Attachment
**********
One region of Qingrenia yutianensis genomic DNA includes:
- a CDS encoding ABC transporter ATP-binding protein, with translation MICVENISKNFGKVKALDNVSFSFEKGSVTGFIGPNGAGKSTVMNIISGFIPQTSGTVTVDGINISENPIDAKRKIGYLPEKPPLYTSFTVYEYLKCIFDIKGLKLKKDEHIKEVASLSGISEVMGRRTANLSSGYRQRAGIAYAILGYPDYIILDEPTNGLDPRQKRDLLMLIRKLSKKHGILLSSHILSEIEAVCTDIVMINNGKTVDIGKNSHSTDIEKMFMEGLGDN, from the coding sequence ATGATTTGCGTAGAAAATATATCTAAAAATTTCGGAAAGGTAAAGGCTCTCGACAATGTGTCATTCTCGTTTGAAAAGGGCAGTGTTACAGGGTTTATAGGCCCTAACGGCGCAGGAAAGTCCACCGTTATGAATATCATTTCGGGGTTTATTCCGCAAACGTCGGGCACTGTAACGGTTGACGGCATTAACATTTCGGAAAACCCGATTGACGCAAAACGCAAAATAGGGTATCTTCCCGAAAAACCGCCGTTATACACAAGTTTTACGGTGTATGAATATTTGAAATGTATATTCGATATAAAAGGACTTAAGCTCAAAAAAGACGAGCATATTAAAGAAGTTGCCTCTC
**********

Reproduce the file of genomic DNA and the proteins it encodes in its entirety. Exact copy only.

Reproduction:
One region of Qingrenia yutianensis genomic DNA includes:
- a CDS encoding ABC transporter ATP-binding protein, with translation MICVENISKNFGKVKALDNVSFSFEKGSVTGFIGPNGAGKSTVMNIISGFIPQTSGTVTVDGINISENPIDAKRKIGYLPEKPPLYTSFTVYEYLKCIFDIKGLKLKKDEHIKEVASLSGISEVMGRRTANLSSGYRQRAGIAYAILGYPDYIILDEPTNGLDPRQKRDLLMLIRKLSKKHGILLSSHILSEIEAVCTDIVMINNGKTVDIGKNSHSTDIEKMFMEGLGDN, from the coding sequence ATGATTTGCGTAGAAAATATATCTAAAAATTTCGGAAAGGTAAAGGCTCTCGACAATGTGTCATTCTCGTTTGAAAAGGGCAGTGTTACAGGGTTTATAGGCCCTAACGGCGCAGGAAAGTCCACCGTTATGAATATCATTTCGGGGTTTATTCCGCAAACGTCGGGCACTGTAACGGTTGACGGCATTAACATTTCGGAAAACCCGATTGACGCAAAACGCAAAATAGGGTATCTTCCCGAAAAACCGCCGTTATACACAAGTTTTACGGTGTATGAATATTTGAAATGTATATTCGATATAAAAGGACTTAAGCTCAAAAAAGACGAGCATATTAAAGAAGTTGCCTCTC